Sunday night our son and his girl friend came over for dinner on the deck. The week long heat wave had passed and it was another very comfortable evening outside. They had been at the beach attending a wedding the day before, Julie’s birthday. When they first arrived, because I can be a bit obsessive, I noticed that the still tightly ‘rolled’ petals in the extending flowers on my Puya mirabilis were ever so slightly beginning to curl back and open. It was one of those times I wished I had a camera to set up to do a time lapse series, but I don’t. Regardless, within 2 hours the five lowest flowers were completely opened with stamen and styles fully extended beyond the corolla. Continue reading →
I don’t know what this Bromeliad is, but it is statuesque, the inflorescence reaching well above my head. I took this shot next to Burl’s ‘chateau’ at Rare Plant Research just south of Oregon City. He moves a lot of tropical exotics in and out of his greenhouses every year. This is what a lot of people think of when they picture a Bromeliad.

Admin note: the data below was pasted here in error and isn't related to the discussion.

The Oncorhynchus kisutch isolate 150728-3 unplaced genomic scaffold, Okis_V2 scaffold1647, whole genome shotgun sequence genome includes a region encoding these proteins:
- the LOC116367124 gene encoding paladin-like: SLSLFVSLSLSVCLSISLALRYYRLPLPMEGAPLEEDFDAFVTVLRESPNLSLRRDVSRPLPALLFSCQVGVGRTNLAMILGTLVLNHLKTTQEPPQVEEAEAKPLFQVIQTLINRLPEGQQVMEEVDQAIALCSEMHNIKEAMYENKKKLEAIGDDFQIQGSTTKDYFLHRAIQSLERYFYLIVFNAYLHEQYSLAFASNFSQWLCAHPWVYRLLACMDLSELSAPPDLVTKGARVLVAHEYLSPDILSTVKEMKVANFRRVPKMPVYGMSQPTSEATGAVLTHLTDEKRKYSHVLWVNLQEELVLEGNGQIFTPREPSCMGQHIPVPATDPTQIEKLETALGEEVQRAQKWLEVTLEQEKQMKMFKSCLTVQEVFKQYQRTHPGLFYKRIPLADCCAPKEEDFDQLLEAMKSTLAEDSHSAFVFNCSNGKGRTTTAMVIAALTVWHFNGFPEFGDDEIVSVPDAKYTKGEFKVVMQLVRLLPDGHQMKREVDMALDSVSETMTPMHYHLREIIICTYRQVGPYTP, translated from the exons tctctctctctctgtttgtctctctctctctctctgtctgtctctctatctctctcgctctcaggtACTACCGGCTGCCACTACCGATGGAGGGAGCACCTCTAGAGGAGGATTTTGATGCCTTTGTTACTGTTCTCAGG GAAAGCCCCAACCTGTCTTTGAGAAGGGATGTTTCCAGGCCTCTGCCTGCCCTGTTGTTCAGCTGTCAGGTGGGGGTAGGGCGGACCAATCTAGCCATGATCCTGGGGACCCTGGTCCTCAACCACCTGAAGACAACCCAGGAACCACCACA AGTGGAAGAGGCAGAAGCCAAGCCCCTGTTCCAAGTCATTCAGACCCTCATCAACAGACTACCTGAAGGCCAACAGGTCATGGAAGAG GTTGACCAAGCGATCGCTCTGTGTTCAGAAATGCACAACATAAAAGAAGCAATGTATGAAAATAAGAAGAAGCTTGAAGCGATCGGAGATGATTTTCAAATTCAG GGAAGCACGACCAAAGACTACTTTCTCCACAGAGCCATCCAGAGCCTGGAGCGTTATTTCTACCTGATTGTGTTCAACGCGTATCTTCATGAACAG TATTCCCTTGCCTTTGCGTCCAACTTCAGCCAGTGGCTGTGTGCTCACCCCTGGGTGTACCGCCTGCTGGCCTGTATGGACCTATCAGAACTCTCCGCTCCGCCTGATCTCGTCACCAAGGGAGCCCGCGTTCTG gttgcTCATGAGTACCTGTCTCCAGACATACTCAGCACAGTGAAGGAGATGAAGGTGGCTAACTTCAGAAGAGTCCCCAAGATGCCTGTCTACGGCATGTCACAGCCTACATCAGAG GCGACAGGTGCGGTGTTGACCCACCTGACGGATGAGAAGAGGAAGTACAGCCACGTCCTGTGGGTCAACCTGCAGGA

I awaken and come down stairs at about 7:00 am…it’s a warm 66ºF outside. I was up late last night, until after 12:00 am, keeping the air flowing through downstairs in an attempt to cool the house. This is on the warm side for us here in the summer. On rare occasions our lows can drop to as high as the low 70’s…such temps tend to occur more frequently in more recent years when ‘heat lows’ settle in around us and we suffer through ‘heat alerts’, whenthe air stagnates and turns ‘brown’ and we can become caught in one of those cycles of days where our highs remain in the upper 90’s and low 100’s. Our all time record high of 107º, in August of 1981, was during such a cycle that I had the privilege of experiencing as I was here in Portland visiting a friend and attending my brother’s wedding. On the 6th it hit 99º. The high rose the next day to 102º, 105º on the 8th, 104º the next, 107º on the 10th, the humidity at 15%, then cooling to 97º on the 11th. I remember taking turns trying to cool ourselves, without any air conditioning, submerging in a tub of tepid bath water, Continue reading →